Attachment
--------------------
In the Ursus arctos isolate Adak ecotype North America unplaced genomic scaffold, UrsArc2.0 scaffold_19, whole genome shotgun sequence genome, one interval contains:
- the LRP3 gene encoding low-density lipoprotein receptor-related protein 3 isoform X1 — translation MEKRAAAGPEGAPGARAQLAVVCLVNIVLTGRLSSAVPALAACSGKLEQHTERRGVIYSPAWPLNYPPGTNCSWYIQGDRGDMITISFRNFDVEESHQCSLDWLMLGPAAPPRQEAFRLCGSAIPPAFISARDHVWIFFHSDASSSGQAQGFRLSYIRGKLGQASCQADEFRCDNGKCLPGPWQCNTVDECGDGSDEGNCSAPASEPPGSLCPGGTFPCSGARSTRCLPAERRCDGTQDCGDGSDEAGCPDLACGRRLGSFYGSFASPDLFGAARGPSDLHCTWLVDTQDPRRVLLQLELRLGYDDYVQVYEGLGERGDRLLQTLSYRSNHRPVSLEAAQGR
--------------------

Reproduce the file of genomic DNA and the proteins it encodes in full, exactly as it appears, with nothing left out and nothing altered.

In the Ursus arctos isolate Adak ecotype North America unplaced genomic scaffold, UrsArc2.0 scaffold_19, whole genome shotgun sequence genome, one interval contains:
- the LRP3 gene encoding low-density lipoprotein receptor-related protein 3 isoform X1 — translation MEKRAAAGPEGAPGARAQLAVVCLVNIVLTGRLSSAVPALAACSGKLEQHTERRGVIYSPAWPLNYPPGTNCSWYIQGDRGDMITISFRNFDVEESHQCSLDWLMLGPAAPPRQEAFRLCGSAIPPAFISARDHVWIFFHSDASSSGQAQGFRLSYIRGKLGQASCQADEFRCDNGKCLPGPWQCNTVDECGDGSDEGNCSAPASEPPGSLCPGGTFPCSGARSTRCLPAERRCDGTQDCGDGSDEAGCPDLACGRRLGSFYGSFASPDLFGAARGPSDLHCTWLVDTQDPRRVLLQLELRLGYDDYVQVYEGLGERGDRLLQTLSYRSNHRPVSLEAAQGR